At her two-month follow up visit to Pulmonary Associates on November 21, 2011, Plaintiff reported that she had anterior chest discomfort for the past month and denied any history of cardiac disease (Tr. 311). She reported that using Primatene Mist made the feeling go away (Tr. 311). However, she reported that Proventil did not seem to help and nebulized albuterol seemed to help somewhat (Tr. 311). She also reported much less wheezing and coughing since she began using Spiriva and Symbicort on a regular basis (Tr. 311). On testing, Plaintiff's FEV1/FVC percentage was 78 and 72 pre and post-bronchodilator with a reference of 80, which was much improved compared to testing in July, but the respiratory therapist also reported varied effort during testing (Tr. 312, 315). A chest x-ray showed granulomatous changes but no acute or focal process, no cardiac abnormality, and no bony abnormality (Tr. 314). Janice Ewing, FNP-BC, diagnosed asthma that was much better controlled, dyspnea and chest discomfort, and allergic rhinitis (Tr. 312).
A medical record from Dr. Poortenga dated November 28, 2011, indicated that Plaintiff's chief complaint was anxiety attacks (Tr. 317). A review of systems indicated that Plaintiff was doing well with regard to her respiratory system but experiencing shortness of breath with anxiety (Tr. 317). Plaintiff's cardiovascular, lungs, and extremities were normal (Tr. 317). The doctor noted increased anxiety with some mild depression but noted that she showed good judgment, good eye contact, and that she was smiling (Tr. 317).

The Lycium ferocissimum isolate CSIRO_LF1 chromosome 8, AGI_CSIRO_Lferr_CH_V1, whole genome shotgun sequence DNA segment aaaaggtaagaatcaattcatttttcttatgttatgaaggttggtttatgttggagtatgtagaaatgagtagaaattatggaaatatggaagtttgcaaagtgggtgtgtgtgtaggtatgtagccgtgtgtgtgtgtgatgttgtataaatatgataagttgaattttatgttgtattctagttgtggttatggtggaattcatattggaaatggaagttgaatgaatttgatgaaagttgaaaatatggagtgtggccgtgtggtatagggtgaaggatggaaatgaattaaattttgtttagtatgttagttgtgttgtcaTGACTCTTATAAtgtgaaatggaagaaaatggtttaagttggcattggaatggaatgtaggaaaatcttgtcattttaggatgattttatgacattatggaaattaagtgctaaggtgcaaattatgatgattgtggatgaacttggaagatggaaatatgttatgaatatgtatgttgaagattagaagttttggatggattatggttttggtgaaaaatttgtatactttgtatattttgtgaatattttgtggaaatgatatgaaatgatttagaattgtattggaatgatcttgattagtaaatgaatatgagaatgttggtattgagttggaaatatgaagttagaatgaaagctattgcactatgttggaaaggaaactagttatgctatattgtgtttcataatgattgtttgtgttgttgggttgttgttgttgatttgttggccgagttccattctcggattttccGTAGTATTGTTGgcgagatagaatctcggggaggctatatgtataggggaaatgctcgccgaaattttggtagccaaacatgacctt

On December 6, 2011, Plaintiff saw Kenton Goh, M.D., for a consultative disability examination (Tr. 318). Plaintiff complained of COPD, asthma, and arthritis in her back (Tr. 318). She reported that she did not use an assistive device, had no lumbar spine MRI, was not treated for pain due to an aspirin allergy, and had no back injections or history of back surgery but took Tylenol and used a heating pad (Tr. 318). Plaintiff was alert, oriented, and in no distress (Tr. 319). Her lungs were clear with no wheezes, rales, or rhonchi, and she was not dyspneic during the examination but her air exchange was moderate (Tr. 320). Plaintiff's back was not tender, was without spinous process deformities, and her extremities were normal (Tr. 320). Grip strength, lower and upper extremity strength, and flexor and extensor strength were normal 5, and sensation was grossly intact except for some decreased sensation in the anterior right shin that Plaintiff attributed to a previous broken leg (Tr. 320). Plaintiff walked straight away with good speed and balance without an assistive device, and she was able to perform tandem, heel, and toe walk with moderate speed and moderate balance difficulty (Tr. 320). She could fully squat and hold the position for five seconds and rise back up with minor difficulty (Tr. 320). Dr. Goh diagnosed COPD and asthma, and arthritis of the back (Tr. 321). The doctor stated that she would expect Plaintiff to be able to sit for seven hours in an eight-hour day, stand or walk for six hours in an eight-hour day, and lift and carry 10 pounds frequently and up to 20 pounds occasionally (Tr. 321).